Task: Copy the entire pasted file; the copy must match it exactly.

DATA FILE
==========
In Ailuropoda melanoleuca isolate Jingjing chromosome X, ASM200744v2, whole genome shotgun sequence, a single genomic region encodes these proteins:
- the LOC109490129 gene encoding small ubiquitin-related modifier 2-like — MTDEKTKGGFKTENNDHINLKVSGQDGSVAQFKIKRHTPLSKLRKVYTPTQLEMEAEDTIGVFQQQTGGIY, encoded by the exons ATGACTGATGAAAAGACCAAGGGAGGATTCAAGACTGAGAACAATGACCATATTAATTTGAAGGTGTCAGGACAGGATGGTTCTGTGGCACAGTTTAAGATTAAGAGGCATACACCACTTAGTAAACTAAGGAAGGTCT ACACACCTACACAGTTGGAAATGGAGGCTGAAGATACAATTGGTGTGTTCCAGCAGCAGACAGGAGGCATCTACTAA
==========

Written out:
In Ailuropoda melanoleuca isolate Jingjing chromosome X, ASM200744v2, whole genome shotgun sequence, a single genomic region encodes these proteins:
- the LOC109490129 gene encoding small ubiquitin-related modifier 2-like — MTDEKTKGGFKTENNDHINLKVSGQDGSVAQFKIKRHTPLSKLRKVYTPTQLEMEAEDTIGVFQQQTGGIY, encoded by the exons ATGACTGATGAAAAGACCAAGGGAGGATTCAAGACTGAGAACAATGACCATATTAATTTGAAGGTGTCAGGACAGGATGGTTCTGTGGCACAGTTTAAGATTAAGAGGCATACACCACTTAGTAAACTAAGGAAGGTCT ACACACCTACACAGTTGGAAATGGAGGCTGAAGATACAATTGGTGTGTTCCAGCAGCAGACAGGAGGCATCTACTAA